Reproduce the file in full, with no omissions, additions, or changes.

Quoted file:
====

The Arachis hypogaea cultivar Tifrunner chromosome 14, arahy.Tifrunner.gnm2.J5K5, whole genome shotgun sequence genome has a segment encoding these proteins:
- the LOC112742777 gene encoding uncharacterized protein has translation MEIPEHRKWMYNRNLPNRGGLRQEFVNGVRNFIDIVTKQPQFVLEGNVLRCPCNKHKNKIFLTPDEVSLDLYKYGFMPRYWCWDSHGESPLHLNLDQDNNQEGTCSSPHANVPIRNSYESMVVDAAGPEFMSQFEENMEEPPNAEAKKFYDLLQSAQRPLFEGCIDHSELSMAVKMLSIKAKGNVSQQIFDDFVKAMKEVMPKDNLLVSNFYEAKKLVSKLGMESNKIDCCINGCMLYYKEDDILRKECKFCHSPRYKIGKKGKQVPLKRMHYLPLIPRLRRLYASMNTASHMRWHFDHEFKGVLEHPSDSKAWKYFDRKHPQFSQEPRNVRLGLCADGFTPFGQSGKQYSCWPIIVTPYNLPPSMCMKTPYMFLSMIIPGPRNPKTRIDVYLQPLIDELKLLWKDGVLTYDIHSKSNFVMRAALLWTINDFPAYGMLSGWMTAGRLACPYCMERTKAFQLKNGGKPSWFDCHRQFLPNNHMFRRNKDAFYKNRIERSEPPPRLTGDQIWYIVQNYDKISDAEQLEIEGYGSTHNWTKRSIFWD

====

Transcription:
The Arachis hypogaea cultivar Tifrunner chromosome 14, arahy.Tifrunner.gnm2.J5K5, whole genome shotgun sequence genome has a segment encoding these proteins:
- the LOC112742777 gene encoding uncharacterized protein has translation MEIPEHRKWMYNRNLPNRGGLRQEFVNGVRNFIDIVTKQPQFVLEGNVLRCPCNKHKNKIFLTPDEVSLDLYKYGFMPRYWCWDSHGESPLHLNLDQDNNQEGTCSSPHANVPIRNSYESMVVDAAGPEFMSQFEENMEEPPNAEAKKFYDLLQSAQRPLFEGCIDHSELSMAVKMLSIKAKGNVSQQIFDDFVKAMKEVMPKDNLLVSNFYEAKKLVSKLGMESNKIDCCINGCMLYYKEDDILRKECKFCHSPRYKIGKKGKQVPLKRMHYLPLIPRLRRLYASMNTASHMRWHFDHEFKGVLEHPSDSKAWKYFDRKHPQFSQEPRNVRLGLCADGFTPFGQSGKQYSCWPIIVTPYNLPPSMCMKTPYMFLSMIIPGPRNPKTRIDVYLQPLIDELKLLWKDGVLTYDIHSKSNFVMRAALLWTINDFPAYGMLSGWMTAGRLACPYCMERTKAFQLKNGGKPSWFDCHRQFLPNNHMFRRNKDAFYKNRIERSEPPPRLTGDQIWYIVQNYDKISDAEQLEIEGYGSTHNWTKRSIFWD